“We had the opportunity to get him home and as a single parent at the time, I felt strongly that family comes first,” he added. “We were only a couple hundred miles away, knew we could get him there in time and (Bryan) was excited about his son.”
The DGMC Labor and Delivery team kept Bryan informed of how things were going during the 1.5-hour flight while Boyd coordinated to have a car ready to drive Bryan to the hospital shortly after landing.
Roxann was minutes away from delivering just before the C-5 touched down at Travis. Bryan knew he had to hurry.
Once the aircraft landed and came to a complete stop, the flight engineer opened the crew entrance door and Bryan quickly exited the aircraft, sprinted to a blue sedan and sped off toward DGMC.
“Friends and relatives were waiting at every door and hall way to direct me to the room where my wife was,” Bryan said. “When I finally arrived at the right location, I saw the very top of my son’s head. The nurse threw scrubs at me and said, ‘You have 60 seconds to get them on and follow us to delivery.’”
Three minutes later Bryan and Roxann welcomed their son Matthew into the world. He was born at 9 p.m. after six hours of labor and weighed 9 pounds.
“It was such a beautiful thing and amazing effort for the crew to get Bryan home,” Roxann said. “I never would’ve imagined that would ever happen, I’m eternally grateful for Captain Boyd and his aircrew. What they did was amazing.”
The crew members who helped Bryan get home just in time delivered champagne, balloons, teddy bears and flowers to the proud new parents.
“Boyd asked each crew member to line up shoulder-to-shoulder as he lifted Matthew from his basket, placed a tiny Military Airlift Command (now Air Mobility Command) patch on his blanket and handed him ceremoniously down the line,” Burns said. “They worked so hard to ensure I would be there for the birth of my son.”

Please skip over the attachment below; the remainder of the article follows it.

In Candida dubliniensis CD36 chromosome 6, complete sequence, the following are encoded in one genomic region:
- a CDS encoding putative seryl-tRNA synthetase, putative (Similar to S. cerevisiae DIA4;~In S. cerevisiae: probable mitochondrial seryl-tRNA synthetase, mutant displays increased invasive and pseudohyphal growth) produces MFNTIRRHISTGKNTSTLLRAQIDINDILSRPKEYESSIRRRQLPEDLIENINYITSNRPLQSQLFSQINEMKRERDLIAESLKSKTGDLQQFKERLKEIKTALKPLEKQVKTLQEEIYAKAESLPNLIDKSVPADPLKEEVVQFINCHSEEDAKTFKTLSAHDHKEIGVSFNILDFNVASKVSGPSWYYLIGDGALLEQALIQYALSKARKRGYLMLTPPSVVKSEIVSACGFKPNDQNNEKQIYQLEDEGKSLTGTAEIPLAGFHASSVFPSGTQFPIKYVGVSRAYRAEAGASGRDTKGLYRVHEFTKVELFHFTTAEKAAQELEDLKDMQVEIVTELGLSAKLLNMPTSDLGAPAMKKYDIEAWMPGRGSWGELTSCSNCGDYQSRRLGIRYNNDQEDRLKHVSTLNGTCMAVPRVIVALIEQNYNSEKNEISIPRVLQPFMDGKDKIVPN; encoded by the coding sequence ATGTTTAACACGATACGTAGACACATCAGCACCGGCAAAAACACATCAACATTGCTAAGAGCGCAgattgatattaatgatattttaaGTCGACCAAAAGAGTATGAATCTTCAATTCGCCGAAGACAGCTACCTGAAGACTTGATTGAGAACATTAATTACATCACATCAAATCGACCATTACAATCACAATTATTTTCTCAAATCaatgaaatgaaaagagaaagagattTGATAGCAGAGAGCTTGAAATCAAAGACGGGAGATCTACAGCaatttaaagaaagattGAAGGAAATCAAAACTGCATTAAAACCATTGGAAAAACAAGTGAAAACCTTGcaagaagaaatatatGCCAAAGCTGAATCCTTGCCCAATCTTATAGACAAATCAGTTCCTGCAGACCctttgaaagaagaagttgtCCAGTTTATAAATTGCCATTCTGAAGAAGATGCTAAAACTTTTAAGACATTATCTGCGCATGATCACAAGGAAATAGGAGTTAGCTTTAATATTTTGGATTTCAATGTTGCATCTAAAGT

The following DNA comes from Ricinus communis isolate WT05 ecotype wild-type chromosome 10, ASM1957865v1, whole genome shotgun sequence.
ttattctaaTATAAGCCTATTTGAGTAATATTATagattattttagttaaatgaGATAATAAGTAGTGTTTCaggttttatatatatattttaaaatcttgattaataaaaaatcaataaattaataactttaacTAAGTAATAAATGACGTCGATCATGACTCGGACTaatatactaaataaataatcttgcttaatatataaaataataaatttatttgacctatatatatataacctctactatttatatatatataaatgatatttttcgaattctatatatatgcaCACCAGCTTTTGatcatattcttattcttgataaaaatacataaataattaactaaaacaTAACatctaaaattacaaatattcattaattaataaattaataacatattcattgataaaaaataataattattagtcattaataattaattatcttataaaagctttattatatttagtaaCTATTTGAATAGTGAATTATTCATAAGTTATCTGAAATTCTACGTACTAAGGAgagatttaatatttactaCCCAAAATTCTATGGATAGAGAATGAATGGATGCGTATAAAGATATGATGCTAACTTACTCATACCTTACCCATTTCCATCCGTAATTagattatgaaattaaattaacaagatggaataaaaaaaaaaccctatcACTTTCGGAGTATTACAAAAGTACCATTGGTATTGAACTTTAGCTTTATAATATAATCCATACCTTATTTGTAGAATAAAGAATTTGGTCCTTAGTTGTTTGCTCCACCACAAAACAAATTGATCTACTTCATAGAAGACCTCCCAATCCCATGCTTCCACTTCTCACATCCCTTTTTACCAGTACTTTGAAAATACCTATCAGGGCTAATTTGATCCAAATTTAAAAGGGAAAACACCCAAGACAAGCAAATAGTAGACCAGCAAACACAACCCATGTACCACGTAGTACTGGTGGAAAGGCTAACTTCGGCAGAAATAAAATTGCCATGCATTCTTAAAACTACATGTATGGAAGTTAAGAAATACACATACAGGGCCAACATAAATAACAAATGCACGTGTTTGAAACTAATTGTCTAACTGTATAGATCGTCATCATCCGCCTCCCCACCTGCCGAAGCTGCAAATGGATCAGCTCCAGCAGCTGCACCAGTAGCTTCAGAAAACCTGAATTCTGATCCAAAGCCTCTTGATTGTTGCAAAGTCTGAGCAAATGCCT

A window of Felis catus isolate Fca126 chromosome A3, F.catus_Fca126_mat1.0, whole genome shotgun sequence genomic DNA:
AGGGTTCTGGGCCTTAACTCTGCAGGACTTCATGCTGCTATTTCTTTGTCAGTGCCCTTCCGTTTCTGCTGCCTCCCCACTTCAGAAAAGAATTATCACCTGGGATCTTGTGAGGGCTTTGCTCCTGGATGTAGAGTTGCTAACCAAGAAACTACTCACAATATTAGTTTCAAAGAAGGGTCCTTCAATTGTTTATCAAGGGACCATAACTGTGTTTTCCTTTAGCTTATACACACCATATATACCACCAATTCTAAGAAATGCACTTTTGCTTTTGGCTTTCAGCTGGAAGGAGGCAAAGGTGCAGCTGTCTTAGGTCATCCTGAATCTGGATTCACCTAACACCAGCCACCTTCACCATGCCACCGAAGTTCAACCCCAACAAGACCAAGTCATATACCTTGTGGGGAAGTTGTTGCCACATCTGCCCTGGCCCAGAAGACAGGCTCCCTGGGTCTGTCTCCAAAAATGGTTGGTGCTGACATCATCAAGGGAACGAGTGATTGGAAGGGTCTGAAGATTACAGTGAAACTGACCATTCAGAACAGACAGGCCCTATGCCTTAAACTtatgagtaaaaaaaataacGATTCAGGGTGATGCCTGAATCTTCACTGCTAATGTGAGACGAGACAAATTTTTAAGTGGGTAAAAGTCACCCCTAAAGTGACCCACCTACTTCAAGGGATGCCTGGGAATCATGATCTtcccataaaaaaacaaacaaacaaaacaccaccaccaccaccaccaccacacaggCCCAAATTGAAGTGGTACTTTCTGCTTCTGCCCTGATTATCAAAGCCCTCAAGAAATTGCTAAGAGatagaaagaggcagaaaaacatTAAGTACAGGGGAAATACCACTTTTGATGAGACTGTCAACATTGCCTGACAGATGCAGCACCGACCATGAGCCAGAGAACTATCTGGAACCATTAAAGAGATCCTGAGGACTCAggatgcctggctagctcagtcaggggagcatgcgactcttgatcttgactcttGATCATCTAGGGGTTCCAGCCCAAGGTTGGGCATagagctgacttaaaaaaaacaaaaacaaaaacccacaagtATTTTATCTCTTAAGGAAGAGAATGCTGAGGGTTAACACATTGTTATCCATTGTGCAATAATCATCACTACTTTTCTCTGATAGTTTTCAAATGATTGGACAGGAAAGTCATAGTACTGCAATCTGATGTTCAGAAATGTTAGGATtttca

Everyone wanted to meet the new baby and congratulate the Burns family, Boyd said.
“I gave him my squadron patch from my flight suit. We give away our squadron patches as keepsakes, so I thought it would be a nice way for the Burns family to remember that day,” he added.
When Bryan reflects on the events of that day and that special moment he shared with his crew and his wife of nearly 32 years, he said he’s thankful for every Airman who went above and beyond for him and his family.
“I’ve often thought about the fantastic events of that day, when a team of people I just met did everything they could for a stranger with no more in common than a simple red and blue kangaroo squadron patch,” Bryan said. “I thought about the leadership qualities of Captain Boyd who achieved the impossible, never doubting for a moment that it was going to happen regardless of mounting obstacles stacking up along the way.”
“I thought about the many men and women, just voices on the radio from transportation, maintenance, air traffic control, command post and David Grant Medical Center, doing everything they could to help because we were all part of the same great Air Force,” Bryan said. “These amazing people extended themselves further than anyone had a right to expect all because we were part of the same team. It was the Air Force doing what the Air Force does best, taking care of its people.”
Matthew went on to join the Air Force and is now a staff sergeant serving as a KC-10 Extender flight engineer with the 79th Air Refueling Squadron at Travis. His brother Joshua, also served in the Air Force as a KC-10 boom operator with the 6th ARS at Travis.